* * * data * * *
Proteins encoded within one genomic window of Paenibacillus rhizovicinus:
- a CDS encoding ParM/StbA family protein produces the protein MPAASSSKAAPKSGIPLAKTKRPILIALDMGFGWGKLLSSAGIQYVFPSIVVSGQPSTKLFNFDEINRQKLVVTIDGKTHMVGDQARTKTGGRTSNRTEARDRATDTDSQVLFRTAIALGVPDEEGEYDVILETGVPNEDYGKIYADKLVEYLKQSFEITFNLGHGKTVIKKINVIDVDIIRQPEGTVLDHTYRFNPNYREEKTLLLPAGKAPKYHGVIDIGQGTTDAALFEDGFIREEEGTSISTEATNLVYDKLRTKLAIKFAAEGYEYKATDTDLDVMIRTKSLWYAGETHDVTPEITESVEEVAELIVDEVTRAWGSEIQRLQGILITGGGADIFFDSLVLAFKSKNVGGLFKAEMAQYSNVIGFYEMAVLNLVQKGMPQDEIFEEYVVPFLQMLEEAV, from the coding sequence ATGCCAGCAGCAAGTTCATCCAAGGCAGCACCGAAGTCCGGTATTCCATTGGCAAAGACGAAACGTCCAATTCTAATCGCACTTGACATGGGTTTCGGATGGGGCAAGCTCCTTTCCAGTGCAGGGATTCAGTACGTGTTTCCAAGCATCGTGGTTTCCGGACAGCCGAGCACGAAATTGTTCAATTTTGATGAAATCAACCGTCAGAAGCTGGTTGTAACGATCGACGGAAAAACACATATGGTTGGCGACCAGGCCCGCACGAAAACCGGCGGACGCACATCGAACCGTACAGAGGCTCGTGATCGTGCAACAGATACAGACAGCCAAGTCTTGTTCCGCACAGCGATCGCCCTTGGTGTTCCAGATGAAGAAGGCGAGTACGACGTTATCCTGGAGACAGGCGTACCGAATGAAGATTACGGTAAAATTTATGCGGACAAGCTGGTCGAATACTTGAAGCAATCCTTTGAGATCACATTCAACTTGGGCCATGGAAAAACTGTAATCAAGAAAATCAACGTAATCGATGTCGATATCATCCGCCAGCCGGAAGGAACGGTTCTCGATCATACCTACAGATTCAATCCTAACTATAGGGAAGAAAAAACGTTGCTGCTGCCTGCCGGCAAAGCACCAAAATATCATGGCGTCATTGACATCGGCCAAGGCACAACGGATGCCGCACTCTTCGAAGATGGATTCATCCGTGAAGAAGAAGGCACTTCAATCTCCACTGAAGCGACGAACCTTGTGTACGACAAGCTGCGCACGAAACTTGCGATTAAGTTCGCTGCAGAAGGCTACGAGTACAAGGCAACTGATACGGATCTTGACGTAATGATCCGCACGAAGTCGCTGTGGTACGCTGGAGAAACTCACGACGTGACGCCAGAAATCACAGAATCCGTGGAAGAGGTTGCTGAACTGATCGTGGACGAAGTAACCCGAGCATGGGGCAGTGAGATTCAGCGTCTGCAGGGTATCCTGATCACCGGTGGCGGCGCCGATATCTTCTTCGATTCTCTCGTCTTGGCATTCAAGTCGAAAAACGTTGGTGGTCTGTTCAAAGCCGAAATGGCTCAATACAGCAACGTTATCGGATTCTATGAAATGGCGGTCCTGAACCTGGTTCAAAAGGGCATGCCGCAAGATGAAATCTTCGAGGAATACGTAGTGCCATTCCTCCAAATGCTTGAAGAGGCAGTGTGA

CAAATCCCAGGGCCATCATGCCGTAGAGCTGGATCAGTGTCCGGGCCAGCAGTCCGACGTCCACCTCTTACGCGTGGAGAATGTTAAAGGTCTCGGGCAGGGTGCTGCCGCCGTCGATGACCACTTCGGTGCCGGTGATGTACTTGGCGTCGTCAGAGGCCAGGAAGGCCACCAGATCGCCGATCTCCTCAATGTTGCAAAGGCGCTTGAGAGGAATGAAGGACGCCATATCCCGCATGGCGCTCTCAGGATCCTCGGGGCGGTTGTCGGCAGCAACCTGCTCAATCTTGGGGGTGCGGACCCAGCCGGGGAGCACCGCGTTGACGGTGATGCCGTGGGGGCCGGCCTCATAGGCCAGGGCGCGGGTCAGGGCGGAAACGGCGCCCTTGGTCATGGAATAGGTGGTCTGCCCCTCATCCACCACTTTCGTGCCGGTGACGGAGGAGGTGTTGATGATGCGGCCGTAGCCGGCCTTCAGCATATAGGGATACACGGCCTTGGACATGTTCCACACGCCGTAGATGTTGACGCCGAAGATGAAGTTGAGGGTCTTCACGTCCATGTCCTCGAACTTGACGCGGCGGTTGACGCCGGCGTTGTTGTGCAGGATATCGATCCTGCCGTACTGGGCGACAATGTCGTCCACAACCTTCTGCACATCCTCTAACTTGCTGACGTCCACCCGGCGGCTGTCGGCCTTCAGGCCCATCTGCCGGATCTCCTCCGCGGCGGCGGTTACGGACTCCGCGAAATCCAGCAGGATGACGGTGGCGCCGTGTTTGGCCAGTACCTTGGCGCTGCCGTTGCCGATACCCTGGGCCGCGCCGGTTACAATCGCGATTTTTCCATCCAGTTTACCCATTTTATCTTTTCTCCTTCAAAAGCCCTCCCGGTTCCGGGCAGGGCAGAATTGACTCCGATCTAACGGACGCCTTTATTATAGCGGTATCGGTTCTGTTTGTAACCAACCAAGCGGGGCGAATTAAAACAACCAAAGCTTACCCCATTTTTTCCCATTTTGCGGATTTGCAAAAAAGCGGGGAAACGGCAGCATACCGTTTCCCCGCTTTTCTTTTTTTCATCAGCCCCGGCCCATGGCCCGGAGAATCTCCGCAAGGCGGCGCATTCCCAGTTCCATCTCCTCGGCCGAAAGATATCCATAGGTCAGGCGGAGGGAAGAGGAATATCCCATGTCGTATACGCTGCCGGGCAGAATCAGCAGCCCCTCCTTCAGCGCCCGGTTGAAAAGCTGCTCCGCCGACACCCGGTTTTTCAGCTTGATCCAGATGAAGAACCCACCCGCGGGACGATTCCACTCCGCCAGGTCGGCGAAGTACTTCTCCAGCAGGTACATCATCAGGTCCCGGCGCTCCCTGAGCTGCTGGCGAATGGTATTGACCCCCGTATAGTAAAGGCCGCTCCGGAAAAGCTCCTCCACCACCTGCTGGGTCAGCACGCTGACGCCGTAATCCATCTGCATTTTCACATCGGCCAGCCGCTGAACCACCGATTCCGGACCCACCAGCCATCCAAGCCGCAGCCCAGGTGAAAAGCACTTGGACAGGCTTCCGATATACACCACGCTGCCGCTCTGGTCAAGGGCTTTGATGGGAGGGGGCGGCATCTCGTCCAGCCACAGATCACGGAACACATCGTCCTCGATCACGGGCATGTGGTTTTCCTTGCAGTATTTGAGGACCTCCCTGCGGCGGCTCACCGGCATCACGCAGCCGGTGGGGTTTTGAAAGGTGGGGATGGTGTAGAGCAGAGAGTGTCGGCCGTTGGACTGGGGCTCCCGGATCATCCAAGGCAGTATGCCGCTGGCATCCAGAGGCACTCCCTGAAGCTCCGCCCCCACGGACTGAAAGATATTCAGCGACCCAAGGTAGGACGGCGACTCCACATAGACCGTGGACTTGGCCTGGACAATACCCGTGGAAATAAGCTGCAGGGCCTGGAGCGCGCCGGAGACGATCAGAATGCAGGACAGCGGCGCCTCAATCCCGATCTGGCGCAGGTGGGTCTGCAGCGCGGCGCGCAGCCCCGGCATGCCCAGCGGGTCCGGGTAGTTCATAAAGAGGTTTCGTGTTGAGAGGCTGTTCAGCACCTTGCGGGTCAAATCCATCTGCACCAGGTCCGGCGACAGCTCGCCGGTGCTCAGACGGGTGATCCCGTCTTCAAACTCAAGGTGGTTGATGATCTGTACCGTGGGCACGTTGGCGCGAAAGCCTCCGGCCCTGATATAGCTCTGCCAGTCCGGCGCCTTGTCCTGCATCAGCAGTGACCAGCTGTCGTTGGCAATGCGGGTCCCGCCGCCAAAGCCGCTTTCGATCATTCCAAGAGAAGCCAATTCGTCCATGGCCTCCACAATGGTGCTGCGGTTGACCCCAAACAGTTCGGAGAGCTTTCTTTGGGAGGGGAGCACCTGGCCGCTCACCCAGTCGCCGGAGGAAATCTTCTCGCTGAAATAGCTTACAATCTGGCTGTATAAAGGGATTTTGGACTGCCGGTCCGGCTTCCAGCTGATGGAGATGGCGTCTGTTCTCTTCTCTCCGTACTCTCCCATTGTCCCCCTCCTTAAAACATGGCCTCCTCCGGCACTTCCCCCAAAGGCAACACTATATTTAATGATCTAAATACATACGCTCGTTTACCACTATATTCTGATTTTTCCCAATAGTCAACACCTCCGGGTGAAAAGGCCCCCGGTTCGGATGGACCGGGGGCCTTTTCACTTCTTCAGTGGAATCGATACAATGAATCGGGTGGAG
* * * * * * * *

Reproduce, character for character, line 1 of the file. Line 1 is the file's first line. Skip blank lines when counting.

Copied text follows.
Proteins encoded within one genomic window of Paenibacillus rhizovicinus: